The crystal structure of CoMg olivine has been investigated by in situ neutron and synchrotron X-ray powder diffraction at temperatures between 23°C and 1050°C. The olivine sample was prepared at 1450°C by solid-state reaction. During quench, the structure acquired a partially anti-ordered Co,Mg site occupancy, , which upon ensuing heating persisted up to 550°C due to slow exchange kinetics. Above 600°C, internal equilibrium was readily obtained. The temperature variation of the Co,Mg site occupancies was modelled by RT ln(KD) = −12080(±620) = 1.60(±0.58) T [J mol−1]. The pronounced negative exchange enthalpy strongly favours the anti-ordered state, as does the positive exchange entropy so that CoMg olivine will remain in this state up to the melting point.
The anisotropy of thermal expansion was analysed using an isothermal equation-of-state (EoS) (Kumar, 1995) coupled with the thermal Mie-Grüneisen EoS. This coupling allowed for relating the anisotropic expansivity to an anisotropic thermal pressure. Both properties are linked to the temperature-dependent rotations of the M1 and M2 octahedra in the  plane. The rotations increase from Mg via CoMg to Fe olivine. The Kumar and Birch-Murnaghan EoS’s gave virtually indistinguishable results upon modelling thermal expansion.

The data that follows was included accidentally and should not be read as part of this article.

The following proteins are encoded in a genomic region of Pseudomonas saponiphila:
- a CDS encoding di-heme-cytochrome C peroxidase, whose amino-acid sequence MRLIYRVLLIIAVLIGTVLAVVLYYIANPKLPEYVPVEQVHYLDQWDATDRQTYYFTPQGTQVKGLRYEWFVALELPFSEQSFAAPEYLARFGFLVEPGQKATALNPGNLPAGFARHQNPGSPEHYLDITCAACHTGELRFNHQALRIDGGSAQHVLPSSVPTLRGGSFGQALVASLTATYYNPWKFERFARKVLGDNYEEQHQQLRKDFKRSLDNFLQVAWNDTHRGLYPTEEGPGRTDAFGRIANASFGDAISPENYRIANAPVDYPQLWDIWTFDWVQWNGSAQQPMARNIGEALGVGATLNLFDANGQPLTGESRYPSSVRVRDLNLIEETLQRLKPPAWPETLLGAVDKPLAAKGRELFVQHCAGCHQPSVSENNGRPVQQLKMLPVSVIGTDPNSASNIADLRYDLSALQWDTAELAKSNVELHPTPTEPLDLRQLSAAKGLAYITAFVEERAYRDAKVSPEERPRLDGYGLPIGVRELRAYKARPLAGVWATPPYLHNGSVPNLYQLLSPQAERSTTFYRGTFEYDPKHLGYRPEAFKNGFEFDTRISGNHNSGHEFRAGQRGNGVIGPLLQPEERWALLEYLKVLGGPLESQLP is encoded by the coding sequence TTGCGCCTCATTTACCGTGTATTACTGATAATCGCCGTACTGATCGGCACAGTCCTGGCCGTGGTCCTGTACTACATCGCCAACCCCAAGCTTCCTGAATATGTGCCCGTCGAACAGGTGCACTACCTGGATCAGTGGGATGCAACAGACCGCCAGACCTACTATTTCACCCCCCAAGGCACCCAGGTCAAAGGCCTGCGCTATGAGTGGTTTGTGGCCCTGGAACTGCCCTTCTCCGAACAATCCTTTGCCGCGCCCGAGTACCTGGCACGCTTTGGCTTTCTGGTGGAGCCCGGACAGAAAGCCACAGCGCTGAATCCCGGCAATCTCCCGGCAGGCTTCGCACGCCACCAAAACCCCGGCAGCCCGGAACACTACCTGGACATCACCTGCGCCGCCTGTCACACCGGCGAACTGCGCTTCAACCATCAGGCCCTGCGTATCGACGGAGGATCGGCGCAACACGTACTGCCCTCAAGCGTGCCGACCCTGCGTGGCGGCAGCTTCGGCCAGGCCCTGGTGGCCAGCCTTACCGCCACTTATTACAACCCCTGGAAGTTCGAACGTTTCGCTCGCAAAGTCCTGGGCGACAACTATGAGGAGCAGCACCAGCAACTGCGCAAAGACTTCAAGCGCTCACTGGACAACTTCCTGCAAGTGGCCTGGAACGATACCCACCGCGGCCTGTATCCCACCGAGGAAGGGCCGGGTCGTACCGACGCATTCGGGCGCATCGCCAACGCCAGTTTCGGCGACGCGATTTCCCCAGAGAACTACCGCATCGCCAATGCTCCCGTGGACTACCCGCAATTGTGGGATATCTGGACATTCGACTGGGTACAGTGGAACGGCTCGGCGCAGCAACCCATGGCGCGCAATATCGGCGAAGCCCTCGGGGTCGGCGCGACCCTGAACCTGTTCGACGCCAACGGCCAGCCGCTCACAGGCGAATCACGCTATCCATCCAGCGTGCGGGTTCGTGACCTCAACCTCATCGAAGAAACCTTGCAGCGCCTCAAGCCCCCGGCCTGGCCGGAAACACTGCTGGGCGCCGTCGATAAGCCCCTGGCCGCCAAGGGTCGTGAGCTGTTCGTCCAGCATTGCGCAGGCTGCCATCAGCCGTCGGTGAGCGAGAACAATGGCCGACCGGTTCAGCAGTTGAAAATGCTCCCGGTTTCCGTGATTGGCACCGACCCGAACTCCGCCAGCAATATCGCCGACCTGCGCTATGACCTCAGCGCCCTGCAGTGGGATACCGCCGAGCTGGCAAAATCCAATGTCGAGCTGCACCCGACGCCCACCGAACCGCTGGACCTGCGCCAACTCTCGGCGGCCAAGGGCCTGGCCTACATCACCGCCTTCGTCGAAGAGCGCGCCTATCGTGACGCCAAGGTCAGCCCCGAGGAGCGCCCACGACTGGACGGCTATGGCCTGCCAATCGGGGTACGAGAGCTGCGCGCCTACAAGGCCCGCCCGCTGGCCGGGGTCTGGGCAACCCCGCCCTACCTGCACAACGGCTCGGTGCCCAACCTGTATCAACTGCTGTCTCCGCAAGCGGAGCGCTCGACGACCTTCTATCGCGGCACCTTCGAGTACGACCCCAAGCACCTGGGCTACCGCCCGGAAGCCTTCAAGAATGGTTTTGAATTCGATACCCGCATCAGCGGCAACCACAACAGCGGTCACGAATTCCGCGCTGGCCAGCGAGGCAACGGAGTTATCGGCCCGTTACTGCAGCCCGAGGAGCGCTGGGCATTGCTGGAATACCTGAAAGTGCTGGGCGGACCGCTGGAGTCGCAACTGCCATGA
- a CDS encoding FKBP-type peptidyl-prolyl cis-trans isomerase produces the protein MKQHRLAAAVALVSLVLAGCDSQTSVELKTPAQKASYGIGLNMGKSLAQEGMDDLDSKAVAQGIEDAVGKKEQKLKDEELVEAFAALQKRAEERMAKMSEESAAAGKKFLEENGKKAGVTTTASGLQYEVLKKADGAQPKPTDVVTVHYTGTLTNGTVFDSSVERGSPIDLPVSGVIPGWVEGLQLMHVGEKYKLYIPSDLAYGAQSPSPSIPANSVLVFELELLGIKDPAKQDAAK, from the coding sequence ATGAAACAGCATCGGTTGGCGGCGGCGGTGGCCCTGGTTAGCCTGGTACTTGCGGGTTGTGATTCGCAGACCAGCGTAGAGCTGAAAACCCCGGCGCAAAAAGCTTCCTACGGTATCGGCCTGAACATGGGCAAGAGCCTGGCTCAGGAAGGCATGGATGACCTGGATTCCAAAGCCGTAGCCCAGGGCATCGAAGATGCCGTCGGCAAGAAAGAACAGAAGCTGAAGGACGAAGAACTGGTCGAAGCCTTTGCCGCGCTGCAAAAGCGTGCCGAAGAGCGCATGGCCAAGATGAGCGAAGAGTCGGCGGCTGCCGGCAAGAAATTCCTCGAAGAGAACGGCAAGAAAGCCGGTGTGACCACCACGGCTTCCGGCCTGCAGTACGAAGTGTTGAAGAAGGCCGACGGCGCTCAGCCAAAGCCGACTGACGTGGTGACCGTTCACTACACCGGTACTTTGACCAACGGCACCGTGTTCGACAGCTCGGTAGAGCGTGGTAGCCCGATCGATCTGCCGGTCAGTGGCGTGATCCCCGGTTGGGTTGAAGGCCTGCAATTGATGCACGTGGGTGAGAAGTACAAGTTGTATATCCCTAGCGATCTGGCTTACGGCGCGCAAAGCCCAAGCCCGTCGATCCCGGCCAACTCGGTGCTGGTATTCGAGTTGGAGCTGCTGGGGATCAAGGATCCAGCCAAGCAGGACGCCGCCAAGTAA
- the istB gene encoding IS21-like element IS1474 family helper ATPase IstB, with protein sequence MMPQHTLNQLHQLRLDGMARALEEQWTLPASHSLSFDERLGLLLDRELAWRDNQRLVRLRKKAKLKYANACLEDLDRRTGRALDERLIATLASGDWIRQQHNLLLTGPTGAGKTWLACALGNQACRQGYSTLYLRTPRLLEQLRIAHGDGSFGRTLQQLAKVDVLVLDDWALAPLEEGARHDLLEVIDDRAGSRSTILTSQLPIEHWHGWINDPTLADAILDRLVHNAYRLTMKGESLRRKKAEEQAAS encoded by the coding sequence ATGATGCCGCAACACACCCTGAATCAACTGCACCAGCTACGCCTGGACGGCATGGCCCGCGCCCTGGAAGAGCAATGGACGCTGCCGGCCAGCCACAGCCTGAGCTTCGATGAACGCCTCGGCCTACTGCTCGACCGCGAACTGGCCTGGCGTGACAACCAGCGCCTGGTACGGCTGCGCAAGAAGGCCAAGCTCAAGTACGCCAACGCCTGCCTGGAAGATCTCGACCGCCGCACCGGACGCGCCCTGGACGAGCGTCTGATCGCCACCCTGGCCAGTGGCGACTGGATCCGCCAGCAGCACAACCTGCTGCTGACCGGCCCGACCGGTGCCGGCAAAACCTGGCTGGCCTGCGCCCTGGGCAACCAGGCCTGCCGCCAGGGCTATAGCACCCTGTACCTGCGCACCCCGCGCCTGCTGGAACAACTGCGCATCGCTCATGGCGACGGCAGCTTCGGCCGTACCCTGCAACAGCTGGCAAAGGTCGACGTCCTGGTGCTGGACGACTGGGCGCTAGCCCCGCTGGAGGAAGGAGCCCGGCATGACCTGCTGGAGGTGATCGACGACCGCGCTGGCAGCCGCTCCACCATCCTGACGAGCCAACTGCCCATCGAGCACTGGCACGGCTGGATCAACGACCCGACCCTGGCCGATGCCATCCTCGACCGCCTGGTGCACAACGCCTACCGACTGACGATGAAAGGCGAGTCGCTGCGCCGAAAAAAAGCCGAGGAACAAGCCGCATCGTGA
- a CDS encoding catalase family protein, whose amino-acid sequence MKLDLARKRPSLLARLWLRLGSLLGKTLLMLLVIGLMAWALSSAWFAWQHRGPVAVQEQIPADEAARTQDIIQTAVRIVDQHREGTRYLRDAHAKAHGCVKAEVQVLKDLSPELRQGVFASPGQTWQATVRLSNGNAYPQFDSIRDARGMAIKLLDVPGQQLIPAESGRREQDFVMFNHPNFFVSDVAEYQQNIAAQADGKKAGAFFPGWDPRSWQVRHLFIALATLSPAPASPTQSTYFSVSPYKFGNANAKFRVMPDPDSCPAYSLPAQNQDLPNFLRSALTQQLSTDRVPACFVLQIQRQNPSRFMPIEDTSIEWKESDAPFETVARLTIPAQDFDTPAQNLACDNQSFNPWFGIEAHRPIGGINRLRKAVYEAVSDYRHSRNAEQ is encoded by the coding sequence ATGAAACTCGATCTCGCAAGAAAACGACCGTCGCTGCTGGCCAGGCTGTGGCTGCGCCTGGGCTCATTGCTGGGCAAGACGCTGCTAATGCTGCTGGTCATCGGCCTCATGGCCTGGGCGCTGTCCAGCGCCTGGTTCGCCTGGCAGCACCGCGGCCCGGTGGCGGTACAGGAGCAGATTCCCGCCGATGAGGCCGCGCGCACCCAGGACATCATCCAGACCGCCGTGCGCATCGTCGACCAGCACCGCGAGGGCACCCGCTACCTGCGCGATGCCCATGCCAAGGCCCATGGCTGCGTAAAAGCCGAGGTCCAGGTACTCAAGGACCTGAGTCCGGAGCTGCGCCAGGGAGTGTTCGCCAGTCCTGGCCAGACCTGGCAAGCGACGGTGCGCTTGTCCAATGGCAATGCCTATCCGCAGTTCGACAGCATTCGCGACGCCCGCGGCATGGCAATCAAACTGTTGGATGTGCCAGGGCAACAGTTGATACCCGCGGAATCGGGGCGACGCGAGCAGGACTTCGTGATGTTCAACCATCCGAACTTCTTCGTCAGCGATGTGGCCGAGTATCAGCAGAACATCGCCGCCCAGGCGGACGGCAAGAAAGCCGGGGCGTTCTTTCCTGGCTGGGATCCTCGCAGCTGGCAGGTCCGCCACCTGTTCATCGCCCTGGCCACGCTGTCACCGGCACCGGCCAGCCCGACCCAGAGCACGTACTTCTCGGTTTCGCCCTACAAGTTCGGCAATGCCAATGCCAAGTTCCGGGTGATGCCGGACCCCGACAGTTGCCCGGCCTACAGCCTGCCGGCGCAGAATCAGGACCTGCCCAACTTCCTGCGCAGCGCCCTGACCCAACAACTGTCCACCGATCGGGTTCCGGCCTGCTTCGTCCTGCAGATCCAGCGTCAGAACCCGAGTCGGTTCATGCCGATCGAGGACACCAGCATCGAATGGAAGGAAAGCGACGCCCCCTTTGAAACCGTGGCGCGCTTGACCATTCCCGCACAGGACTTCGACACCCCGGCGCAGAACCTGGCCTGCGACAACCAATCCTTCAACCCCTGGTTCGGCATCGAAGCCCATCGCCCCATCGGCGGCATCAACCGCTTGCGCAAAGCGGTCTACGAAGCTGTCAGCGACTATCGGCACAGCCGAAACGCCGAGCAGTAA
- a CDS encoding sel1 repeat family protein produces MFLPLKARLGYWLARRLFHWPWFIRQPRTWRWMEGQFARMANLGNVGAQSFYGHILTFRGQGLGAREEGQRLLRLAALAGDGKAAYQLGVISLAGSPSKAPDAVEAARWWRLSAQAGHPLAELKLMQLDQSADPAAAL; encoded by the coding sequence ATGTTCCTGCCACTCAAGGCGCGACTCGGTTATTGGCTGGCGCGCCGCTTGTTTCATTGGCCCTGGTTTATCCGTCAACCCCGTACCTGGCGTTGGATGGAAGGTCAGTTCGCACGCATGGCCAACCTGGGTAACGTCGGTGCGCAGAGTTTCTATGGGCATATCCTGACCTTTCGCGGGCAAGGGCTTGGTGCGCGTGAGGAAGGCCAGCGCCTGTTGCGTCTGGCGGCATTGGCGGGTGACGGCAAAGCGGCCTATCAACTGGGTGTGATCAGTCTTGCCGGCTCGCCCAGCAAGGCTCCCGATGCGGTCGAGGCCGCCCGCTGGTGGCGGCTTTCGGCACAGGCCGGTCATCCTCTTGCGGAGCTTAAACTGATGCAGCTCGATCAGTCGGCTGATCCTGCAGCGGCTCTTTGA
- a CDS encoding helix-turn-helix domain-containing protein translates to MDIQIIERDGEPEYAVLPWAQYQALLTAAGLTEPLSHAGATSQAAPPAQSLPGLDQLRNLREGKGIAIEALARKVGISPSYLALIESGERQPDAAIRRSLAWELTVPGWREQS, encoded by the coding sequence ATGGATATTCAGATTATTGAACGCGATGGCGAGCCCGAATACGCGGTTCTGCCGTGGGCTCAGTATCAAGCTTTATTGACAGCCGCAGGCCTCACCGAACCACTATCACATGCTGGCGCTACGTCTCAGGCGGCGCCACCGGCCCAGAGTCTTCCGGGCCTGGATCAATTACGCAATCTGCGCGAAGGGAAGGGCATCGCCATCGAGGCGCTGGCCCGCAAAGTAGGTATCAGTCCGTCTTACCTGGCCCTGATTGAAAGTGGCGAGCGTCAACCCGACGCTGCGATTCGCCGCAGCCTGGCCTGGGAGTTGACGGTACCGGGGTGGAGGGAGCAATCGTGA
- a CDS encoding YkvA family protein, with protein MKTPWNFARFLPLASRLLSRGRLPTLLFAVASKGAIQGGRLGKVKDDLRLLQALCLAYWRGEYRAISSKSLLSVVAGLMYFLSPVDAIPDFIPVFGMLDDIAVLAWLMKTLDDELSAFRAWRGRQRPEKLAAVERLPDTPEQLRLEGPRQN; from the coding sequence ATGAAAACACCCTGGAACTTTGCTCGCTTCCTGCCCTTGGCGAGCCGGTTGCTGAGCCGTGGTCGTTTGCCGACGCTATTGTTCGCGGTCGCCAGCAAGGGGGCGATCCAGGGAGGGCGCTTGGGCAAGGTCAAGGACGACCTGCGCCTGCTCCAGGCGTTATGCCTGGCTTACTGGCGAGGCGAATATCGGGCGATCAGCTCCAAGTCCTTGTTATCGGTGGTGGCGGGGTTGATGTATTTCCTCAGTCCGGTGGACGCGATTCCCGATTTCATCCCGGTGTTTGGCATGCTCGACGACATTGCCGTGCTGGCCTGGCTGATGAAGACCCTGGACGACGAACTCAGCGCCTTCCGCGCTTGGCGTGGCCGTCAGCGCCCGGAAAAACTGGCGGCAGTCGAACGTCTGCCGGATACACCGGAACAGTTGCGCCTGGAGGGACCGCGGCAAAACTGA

The increase of the mean bond distances <M1-O> and <M2-O> with temperature changes at ~550°C when the redistribution of Co and Mg begins. In terms of a distortion parameter defined as a normalized standard deviation, the bond length distortion of the M2 octahedron is larger than that of M1. Conversely, M1 is more distorted than M2, if the distortion is defined by the variation of the octahedral faces as well as by the variation of the O-M-O angles subtended at the M sites. The former distortion relates to the exchange entropy.